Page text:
Let me set the scene:

A slight chill in the air that brings color to your cheeks and a sting to your ears. Shiny, sharp rays of sunlight slipping through the trees and heating up small spots on your face. Hoards of kids running up and down the grass, talking to one another in excited voices, eager to get on with their day at camp.

Thursday morning greeted Ithaca with the first morning below 60 of the season. Campers at Primitive Pursuit showed up to morning drop-off with pants and sweatshirts and hopped from one foot to the other to try and adjust to the cooler temp that September brought.

Summer camp has been in action since June and Thursday marked their second to last day. It seemed quite fitting for the change in weather, as if the cool breeze was blowing summer away.

There was a familiar ease as the counselors checked the campers in after drop off. No need to glance at the lists in front of them because the staff knew each smiling face’s name without a reference. The familiarity and comfort the campers had with their counselors was easy to see, especially with how fast they jumped out of their parents cars and ran to find their flocks.

The day started in a morning-circle where the campers were running around in free play until the morning activities began. I was entertained as I waited for the counselors to take over by the campers playing and interacting with each other. Two campers were sitting in front of me singing a song they learned at camp and playing a drum between them. I was slightly baffled by how lovely they sounded and how well they played the drum. They asked one of their counselors to help them with the song, and I realized that this was something they have been learning and doing throughout their time at camp.

 

Before I had any time to feel nervous in this new setting, one of the campers saddled up next to me and told me about anything she could think about from the thunderstorm the day before to the new pants she was wearing.

When it came time to sit in circle-time and begin the morning, the campers first instruction was to listen to the wind. With their eyes closed, I watched as the young six to seven year olds sat still and allowed themselves to be in the moment with nature. They had spent all morning running in circles and shouting, but in this moment they surrendered themselves to the nature around them.

Primitive Pursuits’ website publishes a mission to teach cultural intervention that will give students a healthy relationship between themselves and nature. Each activity and adventure the campers partake in moves the campers one step closer to finding a comfort and sense of self in the outdoors.

Camp at Primitive Pursuits is broken into smaller camps that focus on different goals. They are organized by age groups and are broken up into themes from Forest Village Camp, for first-time full day campers to Bow Making and Hide Tanning for older campers looking to take their skills to the next level. Within each camp, smaller “flocks” are often set up to keep the groups small, intimate and focused. There is a large variety of camps allowing any child to find a place that peaks their own personal interests.

One group I spent time with was Raven’s Camp, a camp very focused on “celebrating the arts.”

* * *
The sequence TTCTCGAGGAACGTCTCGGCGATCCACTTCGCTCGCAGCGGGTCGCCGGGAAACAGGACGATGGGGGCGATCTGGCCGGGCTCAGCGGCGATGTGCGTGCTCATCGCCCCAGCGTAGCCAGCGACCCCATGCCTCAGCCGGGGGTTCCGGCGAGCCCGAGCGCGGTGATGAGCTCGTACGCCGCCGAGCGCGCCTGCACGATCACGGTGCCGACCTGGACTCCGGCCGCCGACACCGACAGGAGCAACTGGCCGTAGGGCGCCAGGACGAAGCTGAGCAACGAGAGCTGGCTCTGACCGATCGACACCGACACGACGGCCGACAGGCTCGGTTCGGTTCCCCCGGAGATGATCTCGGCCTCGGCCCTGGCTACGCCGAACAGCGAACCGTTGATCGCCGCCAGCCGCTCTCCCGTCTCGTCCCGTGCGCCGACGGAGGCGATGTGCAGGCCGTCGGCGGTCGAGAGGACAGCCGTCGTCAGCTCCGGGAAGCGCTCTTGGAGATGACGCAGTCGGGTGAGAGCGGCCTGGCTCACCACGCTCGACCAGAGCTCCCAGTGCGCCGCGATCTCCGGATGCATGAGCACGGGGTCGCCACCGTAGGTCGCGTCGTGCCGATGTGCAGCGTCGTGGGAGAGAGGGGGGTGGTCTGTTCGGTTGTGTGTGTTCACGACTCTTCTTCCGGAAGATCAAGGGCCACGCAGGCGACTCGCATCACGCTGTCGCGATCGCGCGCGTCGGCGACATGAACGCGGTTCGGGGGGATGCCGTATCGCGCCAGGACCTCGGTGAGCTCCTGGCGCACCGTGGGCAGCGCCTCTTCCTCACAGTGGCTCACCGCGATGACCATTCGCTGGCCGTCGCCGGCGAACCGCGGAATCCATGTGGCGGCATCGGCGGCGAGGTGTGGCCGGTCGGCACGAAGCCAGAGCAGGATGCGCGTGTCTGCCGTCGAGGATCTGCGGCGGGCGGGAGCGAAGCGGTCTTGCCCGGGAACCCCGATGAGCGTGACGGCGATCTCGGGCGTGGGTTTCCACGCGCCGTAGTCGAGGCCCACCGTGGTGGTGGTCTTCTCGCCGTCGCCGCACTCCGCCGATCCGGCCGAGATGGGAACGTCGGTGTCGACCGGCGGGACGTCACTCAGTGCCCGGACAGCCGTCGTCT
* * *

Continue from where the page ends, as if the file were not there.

I followed the Raven’s Campers to the Hemlock trees where they jumped right into an interactive story that had been progressing all week. The campers were incredibly invested in the fourth chapter of a saga about a scientist and a raven that had traveled back in time. The counselors acted the it out while the campers watched and cheered from their spots on the ground. From the song the two girls were singing during circle time to this interactive story, I was able to see how Raven’s Camp sets up a uniquely fun and entertaining space for campers to blend creativity and nature together.

Though the Raven campers did’t know yet, they were about to begin preparing for a play they would perform for all of the other campers on the last day of camp. I almost let the secret slip but was saved just in time! The campers were all eager to tell me about all of the stories, games, crafts and adventures they had been up to all week long.

In my time floating among the various groups, I was impressed to see how well the counselors related to each camper and particularly how they wove a respect for nature into every activity they led. I really enjoyed seeing how comfortable the children were within their woodland campus at 4-H Acres.

Laughter was the background sound of the day. No matter where I went, I could hear campers shouting and giggling throughout the woods. No one I spoke with was not happy about camp coming to an end, and based off of my morning at camp, I would feel the same.

 

A little about me:

I’m Julia DiGeronimo, a junior writing and environmental studies major at Ithaca College. Over the past three years I have found a love for creative nonfiction writing and like to combine this with my passion for the environment and environmental change. I’m originally from New Jersey where I live during breaks with my parents and younger brother. Moving to Ithaca introduced me to a different type of wild nature that I am not used to seeing back at home. At school I do research with the apiary on campus and am learning how to work with bees. I am hoping that I will get to be the head bee keeper on campus this summer. I’m an avid reader and tend to gravitate towards fantasy novels, specifically ones with faeries in them. I have never worked with an outdoor education organization before and am very excited to see what I learn.